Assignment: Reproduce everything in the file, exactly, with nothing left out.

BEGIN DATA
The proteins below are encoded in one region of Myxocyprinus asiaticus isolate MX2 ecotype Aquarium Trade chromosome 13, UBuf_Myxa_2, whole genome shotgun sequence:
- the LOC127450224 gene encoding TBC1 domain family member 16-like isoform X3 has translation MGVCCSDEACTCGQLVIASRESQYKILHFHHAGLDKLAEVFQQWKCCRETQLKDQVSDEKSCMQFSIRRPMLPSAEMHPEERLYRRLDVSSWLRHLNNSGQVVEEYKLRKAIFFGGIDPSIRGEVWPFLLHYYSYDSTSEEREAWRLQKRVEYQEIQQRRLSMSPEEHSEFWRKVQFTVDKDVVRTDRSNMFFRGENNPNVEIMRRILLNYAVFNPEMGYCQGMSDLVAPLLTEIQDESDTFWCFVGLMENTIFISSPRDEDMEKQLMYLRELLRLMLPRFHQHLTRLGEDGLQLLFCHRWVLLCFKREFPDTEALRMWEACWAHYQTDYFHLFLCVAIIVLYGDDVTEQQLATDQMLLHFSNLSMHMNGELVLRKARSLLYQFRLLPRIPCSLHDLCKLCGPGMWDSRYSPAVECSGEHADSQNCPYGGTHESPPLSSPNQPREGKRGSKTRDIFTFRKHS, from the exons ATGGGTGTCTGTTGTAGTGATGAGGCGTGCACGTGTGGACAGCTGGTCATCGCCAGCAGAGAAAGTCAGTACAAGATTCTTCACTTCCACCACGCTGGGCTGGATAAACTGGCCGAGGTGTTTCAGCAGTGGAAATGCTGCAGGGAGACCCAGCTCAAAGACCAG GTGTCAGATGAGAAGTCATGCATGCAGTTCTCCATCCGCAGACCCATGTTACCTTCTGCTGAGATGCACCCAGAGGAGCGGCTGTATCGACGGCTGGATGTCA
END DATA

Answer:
The proteins below are encoded in one region of Myxocyprinus asiaticus isolate MX2 ecotype Aquarium Trade chromosome 13, UBuf_Myxa_2, whole genome shotgun sequence:
- the LOC127450224 gene encoding TBC1 domain family member 16-like isoform X3 has translation MGVCCSDEACTCGQLVIASRESQYKILHFHHAGLDKLAEVFQQWKCCRETQLKDQVSDEKSCMQFSIRRPMLPSAEMHPEERLYRRLDVSSWLRHLNNSGQVVEEYKLRKAIFFGGIDPSIRGEVWPFLLHYYSYDSTSEEREAWRLQKRVEYQEIQQRRLSMSPEEHSEFWRKVQFTVDKDVVRTDRSNMFFRGENNPNVEIMRRILLNYAVFNPEMGYCQGMSDLVAPLLTEIQDESDTFWCFVGLMENTIFISSPRDEDMEKQLMYLRELLRLMLPRFHQHLTRLGEDGLQLLFCHRWVLLCFKREFPDTEALRMWEACWAHYQTDYFHLFLCVAIIVLYGDDVTEQQLATDQMLLHFSNLSMHMNGELVLRKARSLLYQFRLLPRIPCSLHDLCKLCGPGMWDSRYSPAVECSGEHADSQNCPYGGTHESPPLSSPNQPREGKRGSKTRDIFTFRKHS, from the exons ATGGGTGTCTGTTGTAGTGATGAGGCGTGCACGTGTGGACAGCTGGTCATCGCCAGCAGAGAAAGTCAGTACAAGATTCTTCACTTCCACCACGCTGGGCTGGATAAACTGGCCGAGGTGTTTCAGCAGTGGAAATGCTGCAGGGAGACCCAGCTCAAAGACCAG GTGTCAGATGAGAAGTCATGCATGCAGTTCTCCATCCGCAGACCCATGTTACCTTCTGCTGAGATGCACCCAGAGGAGCGGCTGTATCGACGGCTGGATGTCA